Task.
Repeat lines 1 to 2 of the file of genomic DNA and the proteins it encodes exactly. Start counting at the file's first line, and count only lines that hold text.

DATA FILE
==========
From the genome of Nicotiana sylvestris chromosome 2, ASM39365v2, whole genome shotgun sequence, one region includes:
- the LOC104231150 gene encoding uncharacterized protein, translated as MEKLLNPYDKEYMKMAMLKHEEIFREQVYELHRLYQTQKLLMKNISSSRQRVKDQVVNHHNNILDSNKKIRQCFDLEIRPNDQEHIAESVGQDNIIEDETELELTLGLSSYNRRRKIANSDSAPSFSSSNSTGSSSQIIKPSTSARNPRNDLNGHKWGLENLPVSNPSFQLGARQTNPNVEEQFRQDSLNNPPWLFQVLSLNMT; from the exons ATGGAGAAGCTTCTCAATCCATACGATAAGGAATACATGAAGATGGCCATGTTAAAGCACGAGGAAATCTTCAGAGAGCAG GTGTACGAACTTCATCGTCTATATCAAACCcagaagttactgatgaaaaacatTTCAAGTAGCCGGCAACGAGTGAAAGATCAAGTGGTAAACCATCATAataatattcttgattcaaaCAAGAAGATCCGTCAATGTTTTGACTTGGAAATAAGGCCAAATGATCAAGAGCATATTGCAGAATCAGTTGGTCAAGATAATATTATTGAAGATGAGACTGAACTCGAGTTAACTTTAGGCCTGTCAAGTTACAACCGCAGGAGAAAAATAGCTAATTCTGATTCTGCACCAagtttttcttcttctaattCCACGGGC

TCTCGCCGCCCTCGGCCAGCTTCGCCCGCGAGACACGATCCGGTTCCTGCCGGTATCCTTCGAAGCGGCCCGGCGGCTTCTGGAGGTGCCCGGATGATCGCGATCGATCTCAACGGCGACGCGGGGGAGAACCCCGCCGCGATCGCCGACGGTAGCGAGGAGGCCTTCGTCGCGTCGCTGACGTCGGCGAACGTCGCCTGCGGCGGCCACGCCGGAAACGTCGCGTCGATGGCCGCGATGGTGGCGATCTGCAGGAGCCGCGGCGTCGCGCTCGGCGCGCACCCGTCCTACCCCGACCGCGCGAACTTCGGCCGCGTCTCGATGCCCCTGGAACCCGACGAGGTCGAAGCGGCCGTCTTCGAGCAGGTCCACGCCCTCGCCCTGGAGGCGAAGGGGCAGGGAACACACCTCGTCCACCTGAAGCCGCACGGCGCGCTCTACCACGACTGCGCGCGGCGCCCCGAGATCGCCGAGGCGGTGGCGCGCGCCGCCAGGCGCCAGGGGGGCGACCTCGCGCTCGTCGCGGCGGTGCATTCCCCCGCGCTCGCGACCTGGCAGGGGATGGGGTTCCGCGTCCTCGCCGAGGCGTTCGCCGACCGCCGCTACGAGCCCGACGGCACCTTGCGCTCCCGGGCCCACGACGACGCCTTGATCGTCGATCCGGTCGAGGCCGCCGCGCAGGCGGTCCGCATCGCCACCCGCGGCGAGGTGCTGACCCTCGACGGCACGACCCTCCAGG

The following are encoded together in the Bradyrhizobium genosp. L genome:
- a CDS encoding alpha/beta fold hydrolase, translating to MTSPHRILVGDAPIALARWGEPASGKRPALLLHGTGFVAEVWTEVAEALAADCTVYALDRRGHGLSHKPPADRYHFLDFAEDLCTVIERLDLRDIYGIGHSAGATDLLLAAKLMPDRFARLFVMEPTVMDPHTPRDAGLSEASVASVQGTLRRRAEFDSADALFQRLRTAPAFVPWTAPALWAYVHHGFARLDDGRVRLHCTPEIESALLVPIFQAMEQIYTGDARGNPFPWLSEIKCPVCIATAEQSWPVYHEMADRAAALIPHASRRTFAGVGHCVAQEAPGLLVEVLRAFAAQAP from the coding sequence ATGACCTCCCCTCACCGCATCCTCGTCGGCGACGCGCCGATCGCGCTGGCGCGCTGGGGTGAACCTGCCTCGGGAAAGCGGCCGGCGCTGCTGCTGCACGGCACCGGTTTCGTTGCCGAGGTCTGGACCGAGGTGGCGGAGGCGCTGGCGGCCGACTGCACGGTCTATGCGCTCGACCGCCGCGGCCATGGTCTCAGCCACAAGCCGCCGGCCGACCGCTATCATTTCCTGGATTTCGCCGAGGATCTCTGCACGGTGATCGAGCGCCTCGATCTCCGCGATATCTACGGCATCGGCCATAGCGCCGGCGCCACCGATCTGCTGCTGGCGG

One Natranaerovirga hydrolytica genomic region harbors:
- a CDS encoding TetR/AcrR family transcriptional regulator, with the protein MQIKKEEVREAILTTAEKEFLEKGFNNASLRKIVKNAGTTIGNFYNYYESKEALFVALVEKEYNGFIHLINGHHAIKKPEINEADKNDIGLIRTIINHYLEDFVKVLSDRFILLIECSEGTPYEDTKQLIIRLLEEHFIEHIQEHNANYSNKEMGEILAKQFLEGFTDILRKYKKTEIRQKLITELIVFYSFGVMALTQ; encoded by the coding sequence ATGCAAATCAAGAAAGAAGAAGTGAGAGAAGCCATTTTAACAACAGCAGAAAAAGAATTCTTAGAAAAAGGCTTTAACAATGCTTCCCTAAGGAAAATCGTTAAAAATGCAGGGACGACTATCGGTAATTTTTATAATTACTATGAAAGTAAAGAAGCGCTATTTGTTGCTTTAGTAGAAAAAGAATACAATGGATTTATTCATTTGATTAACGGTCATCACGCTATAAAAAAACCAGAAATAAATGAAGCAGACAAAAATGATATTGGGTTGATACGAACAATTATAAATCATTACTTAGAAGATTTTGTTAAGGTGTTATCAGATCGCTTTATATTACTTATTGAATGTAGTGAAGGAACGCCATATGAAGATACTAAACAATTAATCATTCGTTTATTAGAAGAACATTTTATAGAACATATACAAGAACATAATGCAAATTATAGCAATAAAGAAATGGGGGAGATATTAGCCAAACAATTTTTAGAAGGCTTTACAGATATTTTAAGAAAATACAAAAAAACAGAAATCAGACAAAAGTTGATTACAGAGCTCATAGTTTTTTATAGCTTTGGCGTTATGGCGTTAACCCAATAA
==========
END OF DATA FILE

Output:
From the genome of Nicotiana sylvestris chromosome 2, ASM39365v2, whole genome shotgun sequence, one region includes:
- the LOC104231150 gene encoding uncharacterized protein, translated as MEKLLNPYDKEYMKMAMLKHEEIFREQVYELHRLYQTQKLLMKNISSSRQRVKDQVVNHHNNILDSNKKIRQCFDLEIRPNDQEHIAESVGQDNIIEDETELELTLGLSSYNRRRKIANSDSAPSFSSSNSTGSSSQIIKPSTSARNPRNDLNGHKWGLENLPVSNPSFQLGARQTNPNVEEQFRQDSLNNPPWLFQVLSLNMT; from the exons ATGGAGAAGCTTCTCAATCCATACGATAAGGAATACATGAAGATGGCCATGTTAAAGCACGAGGAAATCTTCAGAGAGCAG GTGTACGAACTTCATCGTCTATATCAAACCcagaagttactgatgaaaaacatTTCAAGTAGCCGGCAACGAGTGAAAGATCAAGTGGTAAACCATCATAataatattcttgattcaaaCAAGAAGATCCGTCAATGTTTTGACTTGGAAATAAGGCCAAATGATCAAGAGCATATTGCAGAATCAGTTGGTCAAGATAATATTATTGAAGATGAGACTGAACTCGAGTTAACTTTAGGCCTGTCAAGTTACAACCGCAGGAGAAAAATAGCTAATTCTGATTCTGCACCAagtttttcttcttctaattCCACGGGC